The Year 1000

By Robert Lacey and Danny Danziger

The Year 1000 was the last time we had a millennium change prior to Y2k. In the lead up to 2000, these two historians decided to write a book about the last year of the last millennium. Clearly, there isn’t much written source material for the year 1000, so they rely heavily on what writing there is and archaeology. They found a calendar with pictures for each month that describe basically what is happening during that month for the people who used it, and that was their main source of organization.

The book is organized into “months” instead of chapters, and some aspect of the picture is used to determine what the authors will discuss for that chapter, although this can be rather loose. For example, in November, we conclude that we are yet to see an image of a woman on the entire calendar and thus we talk about why women were left off of the thing, and how they were seen by the rest of society. This is actually one of the most interesting chapters in which we learn that the word for “women” actually translates to “man who weaves,” meaning that her value is seen through her ability to provide clothing for the family.

In several months we talk about farming and what would be happening on a typical farm during that month. This seems to be the dominant story of people’s lives that far back in history. But we also talk about Vikings, Lords, the Catholic Church, and how people viewed the coming of a new millennium.

This last was in the December chapter, and we meet a couple of colorful Bishops who write sermons telling people that the end of the world will happen and Revelation come on December 31st, 1001. However, we counter that with the fact that people were still writing wills and acting as though they or their children will survive the year’s end. We don’t get an answer as to whether most people thought like the bishops or the lawyers, but perhaps there isn’t one to be had so many year’s in the future. The authors don’t point this out, but I recall a lot of people telling us that Jesus would come back on January 1, 2000, as well, and they were largely seen as crazies.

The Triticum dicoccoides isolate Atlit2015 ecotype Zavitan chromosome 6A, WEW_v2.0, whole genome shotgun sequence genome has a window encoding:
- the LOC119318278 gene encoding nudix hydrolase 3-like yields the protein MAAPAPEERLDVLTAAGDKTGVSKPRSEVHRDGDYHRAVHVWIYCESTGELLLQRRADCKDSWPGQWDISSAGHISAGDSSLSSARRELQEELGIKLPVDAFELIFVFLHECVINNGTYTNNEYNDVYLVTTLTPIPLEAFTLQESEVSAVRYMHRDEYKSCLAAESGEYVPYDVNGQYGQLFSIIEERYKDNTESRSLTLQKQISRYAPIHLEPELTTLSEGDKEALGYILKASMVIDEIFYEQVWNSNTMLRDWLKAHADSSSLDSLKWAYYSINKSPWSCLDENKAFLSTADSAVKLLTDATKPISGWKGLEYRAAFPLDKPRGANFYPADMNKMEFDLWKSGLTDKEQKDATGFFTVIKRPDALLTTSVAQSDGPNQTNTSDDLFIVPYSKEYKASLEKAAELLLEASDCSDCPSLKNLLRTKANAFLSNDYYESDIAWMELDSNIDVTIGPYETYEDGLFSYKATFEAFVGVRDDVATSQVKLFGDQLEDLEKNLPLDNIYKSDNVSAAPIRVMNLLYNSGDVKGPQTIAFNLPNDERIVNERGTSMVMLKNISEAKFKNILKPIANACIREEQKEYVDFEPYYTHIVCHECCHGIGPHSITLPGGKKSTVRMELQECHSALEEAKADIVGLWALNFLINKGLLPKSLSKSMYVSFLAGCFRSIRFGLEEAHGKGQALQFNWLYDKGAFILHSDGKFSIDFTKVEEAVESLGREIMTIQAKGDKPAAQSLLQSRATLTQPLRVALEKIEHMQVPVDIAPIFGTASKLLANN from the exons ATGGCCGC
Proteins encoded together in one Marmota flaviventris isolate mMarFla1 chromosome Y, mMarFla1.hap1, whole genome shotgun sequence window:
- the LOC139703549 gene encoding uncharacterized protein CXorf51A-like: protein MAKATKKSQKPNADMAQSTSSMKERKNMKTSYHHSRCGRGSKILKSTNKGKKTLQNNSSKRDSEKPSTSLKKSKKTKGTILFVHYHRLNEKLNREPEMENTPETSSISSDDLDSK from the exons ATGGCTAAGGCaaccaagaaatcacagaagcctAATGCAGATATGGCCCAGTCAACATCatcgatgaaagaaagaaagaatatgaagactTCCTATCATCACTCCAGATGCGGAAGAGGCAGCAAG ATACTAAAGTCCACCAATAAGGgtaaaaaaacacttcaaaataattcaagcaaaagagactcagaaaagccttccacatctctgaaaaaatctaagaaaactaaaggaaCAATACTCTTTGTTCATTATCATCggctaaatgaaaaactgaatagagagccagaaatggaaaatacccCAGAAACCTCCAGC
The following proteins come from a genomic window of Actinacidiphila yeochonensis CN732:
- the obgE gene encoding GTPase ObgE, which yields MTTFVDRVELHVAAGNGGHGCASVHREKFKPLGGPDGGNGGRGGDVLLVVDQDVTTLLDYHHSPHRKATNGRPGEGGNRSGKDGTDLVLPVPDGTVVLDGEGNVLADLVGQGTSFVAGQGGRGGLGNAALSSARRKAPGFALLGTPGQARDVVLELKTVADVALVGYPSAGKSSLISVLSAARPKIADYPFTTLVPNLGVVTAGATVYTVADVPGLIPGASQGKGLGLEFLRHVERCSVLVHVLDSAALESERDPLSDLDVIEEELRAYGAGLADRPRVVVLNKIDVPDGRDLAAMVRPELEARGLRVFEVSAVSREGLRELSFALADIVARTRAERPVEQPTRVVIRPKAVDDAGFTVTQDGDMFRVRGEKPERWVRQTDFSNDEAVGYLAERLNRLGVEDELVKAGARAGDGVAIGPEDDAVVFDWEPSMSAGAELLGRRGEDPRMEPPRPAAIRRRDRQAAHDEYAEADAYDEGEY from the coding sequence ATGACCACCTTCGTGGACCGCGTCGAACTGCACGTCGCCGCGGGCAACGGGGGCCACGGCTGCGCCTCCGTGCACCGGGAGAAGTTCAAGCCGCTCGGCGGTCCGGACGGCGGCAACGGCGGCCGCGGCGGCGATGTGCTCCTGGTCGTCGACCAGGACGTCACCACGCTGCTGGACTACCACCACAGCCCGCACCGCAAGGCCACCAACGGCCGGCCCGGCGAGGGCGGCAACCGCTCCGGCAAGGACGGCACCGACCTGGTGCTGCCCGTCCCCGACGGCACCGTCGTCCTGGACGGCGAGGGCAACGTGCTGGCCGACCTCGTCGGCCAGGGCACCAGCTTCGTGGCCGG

One of the most interesting things I took from this book is that people in the year 1000 were not substantially shorter than people are now. Apparently average height started out similarly to our own but then shrank in future generations because wholesome food was no longer available. However, in 1000, everyone was a farmer and everyone had access to healthy food. Although this was later contradicted when the authors talk about the month where the bread ran out just ahead of harvest and bread prices doubled in the markets.

Another vivid picture was that it was just assumed that people would be host to a variety of parasites, including the sinister maw-worm which could grow as long as 30 cm and migrate all over the body, including the lungs and liver. The maw-worm could emerge unexpectedly from any orfice of the body, including, alarmingly, the corner of the eye. I’m not sure why we don’t have these anymore, but I sure am glad that is the case.

Overall, I would recommend this book to anyone who is interested specifically in Britain at the turn of the first millennium, but I would caution anyone looking for information about the rest of Europe or extra-European information that it focuses only on the one island. It tries to take on the attitude of the English and as such has nothing good to say about the Vikings nor the Normans. If your persona is one of these groups, you probably won’t enjoy this book. I was hoping for a bigger scope and a larger picture of the world, but I definitely didn’t get that.